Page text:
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Press Release Date: September 12, 2000
Elderly patients treated for heart attack at teaching hospitals are more likely to survive and receive better quality care than those treated at hospitals that do not train physicians, concludes a nationwide study supported by the Agency for Healthcare Research and Quality (AHRQ) and published in today's issue of the Journal of the American Medical Association (JAMA).
The University of Alabama at Birmingham researchers who conducted the study found that Medicare patients aged 65 and older provided care for myocardial infarction at teaching hospitals were more likely to still be alive two years after being discharged—the maximum followup period studied—than were similar patients treated at non-teaching hospitals. Further analysis revealed that most of the teaching hospital patients' lower heart attack death rate was due to having received better quality of care.
"This study underscores the importance of vigorously evaluating the outcomes and effectiveness of how and where we deliver health care services," said John M. Eisenberg, M.D., AHRQ's director."This is just as critical to improving health care quality as studying the outcomes and effectiveness of different medical treatments."
"This is the most extensive and in-depth study to date of quality of patient care and mortality according to hospital teaching status," said Robert Centor, M.D., a senior author of the study.
The researchers found that the patients of major teaching hospitals—academic medical centers with more than one intern for every 10 patients—were more apt to be given aspirin during their stays, if appropriate, than were the non-teaching hospitals' patients (91.2 percent versus 81.4 percent). Aspirin helps prevent blood clots which can cause a repeat heart attack or stroke.
The major teaching hospital patients were also more likely to be given beta-blockers and angiotensin-converting enzyme inhibitors (ACE inhibitors) upon discharge, when appropriate, (48.8 percent versus 36.5 percent and 63.6 percent versus 58 percent, respectively). Beta-blockers slow the heart rate and reduce contractions of the heart muscle; ACE inhibitors reduce constriction of blood vessels.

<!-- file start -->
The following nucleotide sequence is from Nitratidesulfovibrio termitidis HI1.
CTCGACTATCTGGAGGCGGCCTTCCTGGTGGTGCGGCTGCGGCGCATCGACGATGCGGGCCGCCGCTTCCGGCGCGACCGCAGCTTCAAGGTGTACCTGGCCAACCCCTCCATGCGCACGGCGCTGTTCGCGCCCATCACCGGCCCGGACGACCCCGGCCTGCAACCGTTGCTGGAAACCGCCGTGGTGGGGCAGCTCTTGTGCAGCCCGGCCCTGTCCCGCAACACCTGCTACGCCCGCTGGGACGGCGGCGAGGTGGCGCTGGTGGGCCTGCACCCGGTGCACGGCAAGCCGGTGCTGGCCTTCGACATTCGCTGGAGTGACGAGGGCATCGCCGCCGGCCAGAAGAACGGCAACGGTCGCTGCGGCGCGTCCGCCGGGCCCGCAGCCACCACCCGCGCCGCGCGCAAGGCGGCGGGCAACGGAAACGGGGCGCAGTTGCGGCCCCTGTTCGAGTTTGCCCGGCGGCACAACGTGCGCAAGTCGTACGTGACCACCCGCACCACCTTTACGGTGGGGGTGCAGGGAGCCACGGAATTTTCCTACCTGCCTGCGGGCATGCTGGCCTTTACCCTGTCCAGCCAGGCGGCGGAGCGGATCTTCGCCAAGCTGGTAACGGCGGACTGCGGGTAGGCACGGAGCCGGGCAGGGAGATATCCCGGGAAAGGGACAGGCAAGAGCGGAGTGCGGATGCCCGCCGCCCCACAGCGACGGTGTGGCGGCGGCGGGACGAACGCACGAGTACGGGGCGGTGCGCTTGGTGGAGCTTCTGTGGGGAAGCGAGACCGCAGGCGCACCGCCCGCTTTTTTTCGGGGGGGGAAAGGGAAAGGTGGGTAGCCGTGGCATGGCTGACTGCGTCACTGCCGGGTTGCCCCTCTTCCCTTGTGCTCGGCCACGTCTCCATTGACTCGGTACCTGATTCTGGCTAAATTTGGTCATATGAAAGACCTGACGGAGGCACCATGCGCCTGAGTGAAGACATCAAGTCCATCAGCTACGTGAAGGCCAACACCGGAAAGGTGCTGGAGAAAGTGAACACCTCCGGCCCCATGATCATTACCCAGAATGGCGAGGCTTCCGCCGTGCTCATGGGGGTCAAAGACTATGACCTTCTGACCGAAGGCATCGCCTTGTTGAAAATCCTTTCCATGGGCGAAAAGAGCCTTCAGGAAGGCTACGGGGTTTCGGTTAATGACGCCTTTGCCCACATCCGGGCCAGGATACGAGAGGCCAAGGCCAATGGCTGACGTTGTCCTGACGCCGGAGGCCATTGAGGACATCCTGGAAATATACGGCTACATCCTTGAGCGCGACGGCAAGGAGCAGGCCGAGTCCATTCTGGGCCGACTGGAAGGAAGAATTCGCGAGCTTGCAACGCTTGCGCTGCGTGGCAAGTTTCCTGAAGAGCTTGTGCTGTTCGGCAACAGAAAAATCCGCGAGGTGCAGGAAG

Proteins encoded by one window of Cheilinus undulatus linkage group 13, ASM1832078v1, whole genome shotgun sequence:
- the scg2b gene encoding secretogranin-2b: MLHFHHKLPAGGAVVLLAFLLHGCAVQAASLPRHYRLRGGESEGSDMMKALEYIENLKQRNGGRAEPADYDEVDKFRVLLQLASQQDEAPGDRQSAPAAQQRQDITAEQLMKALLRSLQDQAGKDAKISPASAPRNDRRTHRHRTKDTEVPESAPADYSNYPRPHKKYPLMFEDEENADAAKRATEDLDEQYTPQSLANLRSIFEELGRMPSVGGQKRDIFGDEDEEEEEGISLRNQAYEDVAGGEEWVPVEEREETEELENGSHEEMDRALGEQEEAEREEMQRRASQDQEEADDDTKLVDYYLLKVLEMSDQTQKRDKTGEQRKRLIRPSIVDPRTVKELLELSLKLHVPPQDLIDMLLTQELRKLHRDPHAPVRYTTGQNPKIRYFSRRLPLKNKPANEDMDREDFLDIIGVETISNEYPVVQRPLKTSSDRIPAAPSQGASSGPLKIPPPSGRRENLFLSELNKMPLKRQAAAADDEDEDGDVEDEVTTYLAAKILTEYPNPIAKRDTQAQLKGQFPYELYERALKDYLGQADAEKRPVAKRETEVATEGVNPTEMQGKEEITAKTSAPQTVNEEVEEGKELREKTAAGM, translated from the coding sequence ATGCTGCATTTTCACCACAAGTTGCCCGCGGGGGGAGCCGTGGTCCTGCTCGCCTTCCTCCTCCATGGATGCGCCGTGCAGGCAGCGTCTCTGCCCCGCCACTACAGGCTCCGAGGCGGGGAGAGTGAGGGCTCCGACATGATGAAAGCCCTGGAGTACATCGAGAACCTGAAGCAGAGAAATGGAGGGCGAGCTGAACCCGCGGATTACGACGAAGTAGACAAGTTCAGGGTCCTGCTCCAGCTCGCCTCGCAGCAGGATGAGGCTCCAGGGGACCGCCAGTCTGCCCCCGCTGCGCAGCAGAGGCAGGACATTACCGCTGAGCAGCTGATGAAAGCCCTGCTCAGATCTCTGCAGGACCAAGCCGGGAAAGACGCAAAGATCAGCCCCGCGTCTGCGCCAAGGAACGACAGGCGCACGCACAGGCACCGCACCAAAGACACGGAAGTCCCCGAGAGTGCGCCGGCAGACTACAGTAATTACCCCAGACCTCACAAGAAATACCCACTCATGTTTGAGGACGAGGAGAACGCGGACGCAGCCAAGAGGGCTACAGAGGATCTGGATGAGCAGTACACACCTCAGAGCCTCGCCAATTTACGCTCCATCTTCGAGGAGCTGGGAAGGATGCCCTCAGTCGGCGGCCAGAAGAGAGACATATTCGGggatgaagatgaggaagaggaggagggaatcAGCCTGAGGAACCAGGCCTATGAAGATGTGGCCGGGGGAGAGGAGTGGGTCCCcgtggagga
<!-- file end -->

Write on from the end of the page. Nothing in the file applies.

Usage rates for these drugs at minor teaching hospitals—facilities with one or fewer interns for every 10 patients—were lower than those of major teaching hospitals but higher than the rates for non-teaching facilities.
The study found no significant differences between teaching and non-teaching hospitals in the use of angioplasty—an invasive procedure for opening clogged arteries—or thrombolytic drugs, used to dissolve blood clots, with the relatively small number of patients who were ideal candidates for these treatments.
The study was based on Medicare data on 114,129 randomly selected patients from all 50 states who were treated for heart attack between February 1994 to July 1995.
For details see "Teaching versus Non-Teaching Hospitals: Mortality and Quality of Care for Medicare Patients with Acute Myocardial Infarction," by Jeroan J. Allison, M.D., Catarina I. Kiefe, Ph.D., M.D., Norman W. Weissman, Ph.D., Sharina Person, Ph.D., Dr. Centor and others. The study is in the September 13, 2000, issue of JAMA
Notes to Reporters:
JAMA has produced a video news release on this study. The VNR will be on Galaxy Transponder14, C-band on Tuesday, September 12, from 9 to 9:30 a.m., and on Telstar 6,Transponder 4, C-band from 2 to 2:30 p.m. EDT. Please note that news of this study is embargoed until 4 p.m. EDT on September 12.
For interviews of Dr. Centor, please call Joy Carter of the University of Alabama at Birmingham's Media Relation's office at (205) 934-1676.
For more information, contact AHRQ Public Affairs (301) 427-1364: Bob Isquith (301) 427-1539 (RIsquith@ahrq.gov).